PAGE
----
4 things you’re doing that are aging you by 10 years

You may be convinced that your skincare routine, water consumption, and daily Prevagen pills are fighting off the cruel hands of time. However, there are a handful of lifestyle choices and mindsets that expedite the aging process in ways you might not even realize.

These are the 4 things you didn’t know you were doing that age you, below.

1. Being a caregiver

Whether it’s traditional caregiving, such as helping an elderly parent recover from surgery, or being the primary caretaker for your kids, caring for anyone can make someone age beyond their years. According to the data, this can cause stress that ages one beyond one’s years; in fact, 45% of caregivers helping spouses or parents report extremely high levels of stress, which leads to them ultimately neglecting their own needs.

Middle-aged caregivers especially, a study from California Health indicates, are most likely to make unhealthier choices. “Caregivers between the ages of 45 and 64 are more likely to be obese, more likely to binge drink, and more likely to smoke,” leading to higher rates of high blood pressure, diabetes and heart disease.

Another researcher from TED Ideas takes this notion a step further and suggests that the stress for middle-aged and older women who find themselves in the role of family caregiver can degrade at their very DNA, causing one to age faster, and die sooner. “Daily stress responses” were measured in healthy adult female family caregivers, and “the more the women ruminate after a stressful event, the lower the telomerase in their aging CD8 cells (the crucial immune cells that send out proinflammatory signals when they are damaged).”

The researchers attribute this to rumination being linked with higher depression and anxiety, which degrade telomeres, which are the specialized protein sequences at the ends of your chromosomes that naturally shorten with age.

2. Retiring in the wrong ways

You may have heard rumors that retirement can cause your brain to wither. But in fact, it’s only the wrong kind of retirement that can cause one to prematurely develop signs of aging such as dementia, slowed cognition, or general mental decline. If you don’t retire at all, eventually, you might actually shorten your lifespan.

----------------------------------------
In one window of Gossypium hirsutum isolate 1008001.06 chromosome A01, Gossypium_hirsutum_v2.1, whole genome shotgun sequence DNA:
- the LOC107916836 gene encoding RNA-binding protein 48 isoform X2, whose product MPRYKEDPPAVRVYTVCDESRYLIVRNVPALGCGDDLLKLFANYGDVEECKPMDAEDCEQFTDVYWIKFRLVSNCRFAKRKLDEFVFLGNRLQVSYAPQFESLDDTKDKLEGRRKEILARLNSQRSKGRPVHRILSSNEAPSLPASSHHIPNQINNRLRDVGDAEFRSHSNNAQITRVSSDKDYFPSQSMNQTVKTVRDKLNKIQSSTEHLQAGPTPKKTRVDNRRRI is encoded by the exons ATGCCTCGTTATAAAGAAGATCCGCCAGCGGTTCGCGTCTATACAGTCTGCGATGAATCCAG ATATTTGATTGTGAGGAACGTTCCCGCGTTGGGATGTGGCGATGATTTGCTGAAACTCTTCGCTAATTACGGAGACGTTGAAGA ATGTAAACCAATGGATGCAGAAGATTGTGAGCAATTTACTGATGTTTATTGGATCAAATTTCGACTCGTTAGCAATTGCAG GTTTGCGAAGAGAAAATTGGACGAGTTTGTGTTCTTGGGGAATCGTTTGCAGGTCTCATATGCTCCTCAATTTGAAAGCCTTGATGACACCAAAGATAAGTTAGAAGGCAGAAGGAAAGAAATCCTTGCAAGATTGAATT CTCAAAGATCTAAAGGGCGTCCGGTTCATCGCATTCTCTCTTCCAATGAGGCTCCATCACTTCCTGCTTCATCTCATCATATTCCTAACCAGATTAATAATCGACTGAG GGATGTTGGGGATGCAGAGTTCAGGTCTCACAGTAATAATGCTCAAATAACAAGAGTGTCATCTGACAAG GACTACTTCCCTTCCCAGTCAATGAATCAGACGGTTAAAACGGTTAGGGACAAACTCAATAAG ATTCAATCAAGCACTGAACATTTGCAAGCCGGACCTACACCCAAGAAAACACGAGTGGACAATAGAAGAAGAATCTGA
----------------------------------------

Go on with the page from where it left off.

A fascinating study from 2011 showed that women who worked in full-time stressful environments for longer periods of time had shorter telomeres than those who hadn’t been working as long. The more stressed-out population also had higher levels of epinephrine in their systems, which is also known as adrenaline – a degrading hormone that can ultimately damage your body if not exerted in smaller, more manageable doses.

This proves that retirement is important for one’s health and longevity. But how does one tread the line between the overtaxing workplace and the too-lax retirement lifestyle?

In the Aging and Mental Health Journal’s 2021 study on retirement, it was found that an active retirement filled with a reasonable amount of activities is what keeps the brain sharp and active. The research finds that “people reporting more social activity engagement at baseline reported fewer depressive symptoms.” An increase in social activities was also a determinant of less depressive symptoms, and people who were more socially and physically active, engaging in an equitable balance of both mentally stimulating events and leisure time, also reported less depression.